Mayor Walsh on Steve Wynn: ‘Maybe He’s Had Enough of the People of Boston’

The mayor responds to the casino mogul's shots at him.

Mayor Marty Walsh in August 2015. Photo by Garrett Quinn

Mayor Marty Walsh in August 2015. / Photo by Garrett Quinn

Mayor Marty Walsh responded to Steve Wynn’s hostile comments about him in a Boston Globe column on Tuesday, saying that if the casino mogul has had “enough of” him, “maybe he has had enough of the people of Boston.”

Wynn trashed the mayor during an interview with Joan Vennochi that focused on the protracted fight between the city, the Massachusetts Gaming Commission, and Wynn Resorts over the planned $1.7 billion Everett casino project.

Walsh declined to rehash much of what was said in the column or what led up to it but he did say his door remains open to Wynn and his people to discuss the dispute.

The mayor raised eyebrows earlier this month when he relayed a phone conversation with Wynn that revolved around possible payments to the city. In the interview, Walsh said Wynn offered to pay a “nine figure” sum to the city to end the disagreement but Walsh rebuffed and said it was about giving the residents of Charlestown a chance to vote on it. Wynn officials denied that he mentioned such a sum during the conversation. On Tuesday, Walsh said he apologized to Wynn if he misinterpreted their discussion.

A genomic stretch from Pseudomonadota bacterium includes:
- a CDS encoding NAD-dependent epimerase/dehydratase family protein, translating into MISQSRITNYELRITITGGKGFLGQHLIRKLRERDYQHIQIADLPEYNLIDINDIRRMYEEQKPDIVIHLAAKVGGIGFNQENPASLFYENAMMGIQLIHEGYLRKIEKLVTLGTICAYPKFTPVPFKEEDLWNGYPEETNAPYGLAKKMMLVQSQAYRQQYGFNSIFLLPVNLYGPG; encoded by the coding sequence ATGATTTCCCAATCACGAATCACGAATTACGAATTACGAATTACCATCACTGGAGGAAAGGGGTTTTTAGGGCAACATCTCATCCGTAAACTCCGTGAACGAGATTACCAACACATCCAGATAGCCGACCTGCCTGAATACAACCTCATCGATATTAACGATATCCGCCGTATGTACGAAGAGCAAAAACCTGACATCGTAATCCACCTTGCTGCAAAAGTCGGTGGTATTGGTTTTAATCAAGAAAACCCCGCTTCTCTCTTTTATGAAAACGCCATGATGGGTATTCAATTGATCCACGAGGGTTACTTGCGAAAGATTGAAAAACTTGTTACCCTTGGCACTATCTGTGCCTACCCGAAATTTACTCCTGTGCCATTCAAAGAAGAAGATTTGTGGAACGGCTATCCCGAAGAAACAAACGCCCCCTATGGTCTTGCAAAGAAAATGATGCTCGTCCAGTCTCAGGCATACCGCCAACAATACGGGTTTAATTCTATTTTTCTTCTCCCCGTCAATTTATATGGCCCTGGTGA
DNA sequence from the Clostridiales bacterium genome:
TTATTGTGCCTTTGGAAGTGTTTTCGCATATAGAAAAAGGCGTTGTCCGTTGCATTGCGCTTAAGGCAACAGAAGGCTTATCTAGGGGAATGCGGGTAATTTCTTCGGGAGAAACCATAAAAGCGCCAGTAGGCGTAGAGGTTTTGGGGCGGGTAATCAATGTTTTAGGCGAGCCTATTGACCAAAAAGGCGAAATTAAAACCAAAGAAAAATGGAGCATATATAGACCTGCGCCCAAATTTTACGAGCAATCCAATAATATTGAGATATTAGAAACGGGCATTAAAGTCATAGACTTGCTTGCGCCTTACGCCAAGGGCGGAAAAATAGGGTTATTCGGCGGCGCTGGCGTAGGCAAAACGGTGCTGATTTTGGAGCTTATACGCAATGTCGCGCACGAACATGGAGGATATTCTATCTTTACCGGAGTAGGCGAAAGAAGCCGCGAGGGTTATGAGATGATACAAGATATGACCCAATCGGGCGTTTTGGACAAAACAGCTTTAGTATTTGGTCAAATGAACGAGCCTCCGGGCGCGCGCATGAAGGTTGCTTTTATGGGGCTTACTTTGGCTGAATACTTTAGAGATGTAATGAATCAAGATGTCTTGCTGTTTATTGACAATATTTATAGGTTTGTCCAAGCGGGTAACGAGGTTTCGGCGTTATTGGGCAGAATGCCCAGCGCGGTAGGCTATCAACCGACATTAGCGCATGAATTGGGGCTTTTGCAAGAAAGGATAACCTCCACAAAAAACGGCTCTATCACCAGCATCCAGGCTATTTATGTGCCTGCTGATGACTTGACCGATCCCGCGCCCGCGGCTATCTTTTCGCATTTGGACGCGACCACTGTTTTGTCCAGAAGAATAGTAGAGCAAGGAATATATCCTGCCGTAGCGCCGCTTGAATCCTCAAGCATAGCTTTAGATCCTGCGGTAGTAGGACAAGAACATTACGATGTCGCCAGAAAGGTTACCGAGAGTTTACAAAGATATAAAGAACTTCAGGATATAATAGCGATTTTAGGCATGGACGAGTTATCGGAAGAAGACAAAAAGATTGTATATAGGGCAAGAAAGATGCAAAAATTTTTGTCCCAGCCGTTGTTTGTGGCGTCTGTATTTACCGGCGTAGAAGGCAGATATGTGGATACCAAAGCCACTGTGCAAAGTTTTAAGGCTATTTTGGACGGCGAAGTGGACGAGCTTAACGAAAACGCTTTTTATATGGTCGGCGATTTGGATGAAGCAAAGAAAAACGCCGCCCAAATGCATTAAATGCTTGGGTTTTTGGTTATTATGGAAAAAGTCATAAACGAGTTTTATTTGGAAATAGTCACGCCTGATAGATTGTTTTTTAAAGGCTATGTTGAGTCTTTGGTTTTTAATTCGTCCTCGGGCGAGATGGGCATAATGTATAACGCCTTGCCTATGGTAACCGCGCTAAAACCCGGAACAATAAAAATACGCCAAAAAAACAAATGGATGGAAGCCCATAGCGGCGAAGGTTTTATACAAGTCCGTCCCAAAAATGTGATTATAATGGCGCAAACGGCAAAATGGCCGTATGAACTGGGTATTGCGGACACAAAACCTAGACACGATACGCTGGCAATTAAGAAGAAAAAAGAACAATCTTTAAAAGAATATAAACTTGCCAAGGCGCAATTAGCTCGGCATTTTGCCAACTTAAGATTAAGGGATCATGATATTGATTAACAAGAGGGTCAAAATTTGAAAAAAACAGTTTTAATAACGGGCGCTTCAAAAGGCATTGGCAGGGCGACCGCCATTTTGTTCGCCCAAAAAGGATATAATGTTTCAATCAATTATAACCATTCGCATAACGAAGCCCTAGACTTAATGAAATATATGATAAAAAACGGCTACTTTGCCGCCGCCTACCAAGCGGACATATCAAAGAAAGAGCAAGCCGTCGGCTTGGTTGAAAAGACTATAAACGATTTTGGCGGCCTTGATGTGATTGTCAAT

“He called me and said he never said that. ‘I said I spent hundreds of millions of dollars already in the Boston area.’ Maybe I misheard him. I don’t think I would mishear something like but I said to Mr. Wynn on the phone, ‘If I misunderstood, I apologize for that.’ I was very clear on the phone,” said Walsh.

In the column, Wynn said Walsh promptly hung up on him when he said there was no way Charlestown would be allowed to vote on the casino. Walsh disputed that.

“I don’t even know who hung up,” said Walsh.

Walsh said he thinks the entire situation does not help the city in its dispute with Wynn and the commission.

“It doesn’t help me at all. As we move forward from here, we’ve been very clear on what our intention is here in the city of Boston and what we want to do. I think it’s unfortunate where you have somebody that appears to get his way a lot and now he’s not getting his way and that’s how he responds. My phone is on, my door is open and any time the conversation wants to be had about this we will have a conversation,” said Walsh.

When asked about a vote in Charlestown being a guaranteed veto on the project given its recent opposition to casino gambling, Walsh said he was not so sure about that premise.

“You’re not voting on whether or not you want a casino in your backyard, what you’re voting on is the host community agreement that is negotiated. In East Boston, some people voted against the casino outright and I am sure some people voted against host community agreement that was negotiated. What the people of Charlestown would be voting on is technically not whether or not they want a casino but the host community contract,” said Walsh.